Warning: This article refers to distressing situations at the end of life which may be very painful for readers who have recently been bereaved.
In an earlier article I discussed some of the religious objections to Voluntary Assisted Dying (VAD). In this article I want to look at some of the statements by religious bodies to Oireachtas committees considering VAD.
It seems to me that the fundamental objection of religious bodies is that only God has the right to dispose of human life. However, the religious argument is never stated in that form.
The bishops also assert the that human dignity is ‘inherent in every human person by virtue of his or her human nature’, so a human cannot die without dignity. They conflate ‘dignity’ with ‘worth’. I agree that every life has value but an individual is affected by the quality of their life. A terminal illness where there is extreme intractable pain, with no prospect of relief is not a life of quality and I suggest that there is not much dignity in pleading for the suffering to end. And those of us who advocate for VAD to be made available think that individuals should have the choice to end their lives in such circumstances.
The bishops talk about compassion, a key word in the argument for VAD. To quote a colleague: ‘The bishops deliberately take an etymological, literal, dry, dispassionate, abstract, conceptual meaning of the word ‘compassion’: as meaning ‘to suffer with’ someone, rather than recognising the suffering of another and try to do something to relieve that suffering.
There seems to be a failure of imagination and empathy, leading to an inability to recognise that extreme suffering may occur and that it would be compassionate to allow someone to end their unbearable suffering.
The Presbyterian Council of Ireland (PCI) criticises proposals for VAD for being focused on the physical nature of humans, rather than the whole person. But this is not the case: the argument for VAD is based on the recognition of the whole individual; who we are is not separable from our physical suffering, and with physical suffering comes emotional suffering. For many people at the end of life permission for VAD provides ‘emotional insurance’ that they can choose to end their and they can get on with living to the full the life that remains to them, instead of being dominated by the fear of a painful death.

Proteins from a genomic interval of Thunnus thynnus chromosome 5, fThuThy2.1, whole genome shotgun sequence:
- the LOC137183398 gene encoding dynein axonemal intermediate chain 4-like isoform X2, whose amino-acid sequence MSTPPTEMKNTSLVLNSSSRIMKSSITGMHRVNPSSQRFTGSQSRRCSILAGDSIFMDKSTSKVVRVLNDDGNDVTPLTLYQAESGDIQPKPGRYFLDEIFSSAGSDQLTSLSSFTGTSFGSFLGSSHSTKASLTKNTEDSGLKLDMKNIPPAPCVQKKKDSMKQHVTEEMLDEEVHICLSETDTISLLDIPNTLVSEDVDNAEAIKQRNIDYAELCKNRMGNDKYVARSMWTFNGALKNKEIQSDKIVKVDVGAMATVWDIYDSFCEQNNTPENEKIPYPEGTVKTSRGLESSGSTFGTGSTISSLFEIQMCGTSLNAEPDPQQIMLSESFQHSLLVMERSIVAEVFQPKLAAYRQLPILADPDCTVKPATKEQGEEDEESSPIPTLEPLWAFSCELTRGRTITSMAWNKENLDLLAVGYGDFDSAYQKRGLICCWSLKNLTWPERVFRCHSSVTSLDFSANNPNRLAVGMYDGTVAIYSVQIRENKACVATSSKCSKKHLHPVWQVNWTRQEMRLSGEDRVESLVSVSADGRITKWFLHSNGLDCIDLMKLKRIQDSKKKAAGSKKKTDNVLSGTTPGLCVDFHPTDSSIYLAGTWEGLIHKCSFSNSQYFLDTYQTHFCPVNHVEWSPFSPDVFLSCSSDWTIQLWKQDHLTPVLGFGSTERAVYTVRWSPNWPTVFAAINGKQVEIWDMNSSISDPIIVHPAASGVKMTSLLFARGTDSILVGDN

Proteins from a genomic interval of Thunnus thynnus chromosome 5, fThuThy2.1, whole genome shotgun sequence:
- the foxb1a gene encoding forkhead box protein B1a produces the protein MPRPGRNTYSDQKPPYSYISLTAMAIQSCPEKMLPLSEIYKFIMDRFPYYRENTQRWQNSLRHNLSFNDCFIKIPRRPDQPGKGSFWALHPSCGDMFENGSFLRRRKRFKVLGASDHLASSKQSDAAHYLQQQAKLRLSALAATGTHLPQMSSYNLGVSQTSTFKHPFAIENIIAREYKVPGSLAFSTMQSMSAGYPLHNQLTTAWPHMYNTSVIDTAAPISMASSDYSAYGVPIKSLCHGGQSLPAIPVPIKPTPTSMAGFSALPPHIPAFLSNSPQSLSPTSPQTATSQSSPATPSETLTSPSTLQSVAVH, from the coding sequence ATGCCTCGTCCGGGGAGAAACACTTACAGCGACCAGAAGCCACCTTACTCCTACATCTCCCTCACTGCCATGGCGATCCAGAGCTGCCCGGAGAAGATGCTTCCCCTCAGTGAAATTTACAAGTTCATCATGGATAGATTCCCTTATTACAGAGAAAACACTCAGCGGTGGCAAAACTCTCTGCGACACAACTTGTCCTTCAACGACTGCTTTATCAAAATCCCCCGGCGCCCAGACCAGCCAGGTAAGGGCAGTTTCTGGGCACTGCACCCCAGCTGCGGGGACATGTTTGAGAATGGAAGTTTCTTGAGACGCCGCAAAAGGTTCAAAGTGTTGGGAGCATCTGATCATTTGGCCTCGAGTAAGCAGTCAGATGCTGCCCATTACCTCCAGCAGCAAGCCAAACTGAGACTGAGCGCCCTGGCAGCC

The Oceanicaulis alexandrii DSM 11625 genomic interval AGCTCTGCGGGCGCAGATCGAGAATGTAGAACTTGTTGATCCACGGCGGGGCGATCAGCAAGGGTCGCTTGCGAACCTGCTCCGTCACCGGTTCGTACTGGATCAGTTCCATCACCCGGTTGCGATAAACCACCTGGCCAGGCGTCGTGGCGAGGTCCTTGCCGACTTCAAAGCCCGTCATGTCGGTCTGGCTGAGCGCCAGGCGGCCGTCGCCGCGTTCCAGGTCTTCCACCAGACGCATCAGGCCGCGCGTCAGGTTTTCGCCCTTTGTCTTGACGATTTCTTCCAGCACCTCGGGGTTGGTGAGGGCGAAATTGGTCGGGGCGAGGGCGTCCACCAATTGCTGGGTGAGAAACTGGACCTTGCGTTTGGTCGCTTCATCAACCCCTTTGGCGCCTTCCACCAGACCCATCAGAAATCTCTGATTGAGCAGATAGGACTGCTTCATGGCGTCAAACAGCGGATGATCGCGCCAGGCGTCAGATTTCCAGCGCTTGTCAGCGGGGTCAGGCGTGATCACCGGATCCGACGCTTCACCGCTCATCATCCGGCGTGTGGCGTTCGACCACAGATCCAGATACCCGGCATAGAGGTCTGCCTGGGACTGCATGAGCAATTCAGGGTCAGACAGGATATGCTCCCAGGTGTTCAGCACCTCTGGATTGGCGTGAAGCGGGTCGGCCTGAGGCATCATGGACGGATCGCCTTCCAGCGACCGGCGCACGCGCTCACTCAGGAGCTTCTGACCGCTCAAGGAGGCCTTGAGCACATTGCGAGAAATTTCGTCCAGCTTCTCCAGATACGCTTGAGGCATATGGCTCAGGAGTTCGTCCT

Palliative Care is Not a Panacea
Both the Roman Catholic bishops and the PCI place great store on the ability of palliative care to help people die with dignity. They fail to recognise that (as discussed in an earlier article; see also blogs on EOLI website) palliative care, although often very successful, is not always able to treat ‘physical and psychological distress’ at the end of life. In such cases VAD may be preferable to putting a patient into a ’deep coma’ and waiting for them to die. Both organisations seem to see VAD as somehow opposed or in competition with palliative care for funding. They are not in competition: they are both part of a holistic package of end-of-life care. Every country where VAD is available has seen an increase in funding for palliative care. The majority of patients seeking VAD are receiving hospice or palliative care.
Religious organisations are of course entitled to express their views on human life and the choice allowed to individuals. What they may not do in a pluralist democracy is to impose their view and rules on those who do not share their views.
Alan Tuffery is a member of End of Life Ireland. We are a voluntary group advocating for legislation to allow Voluntary Assisted Dying in Ireland. This is the thirteenth in a series of fourteen short articles on issues about voluntary assisted dying (VAD). The first article can be found here.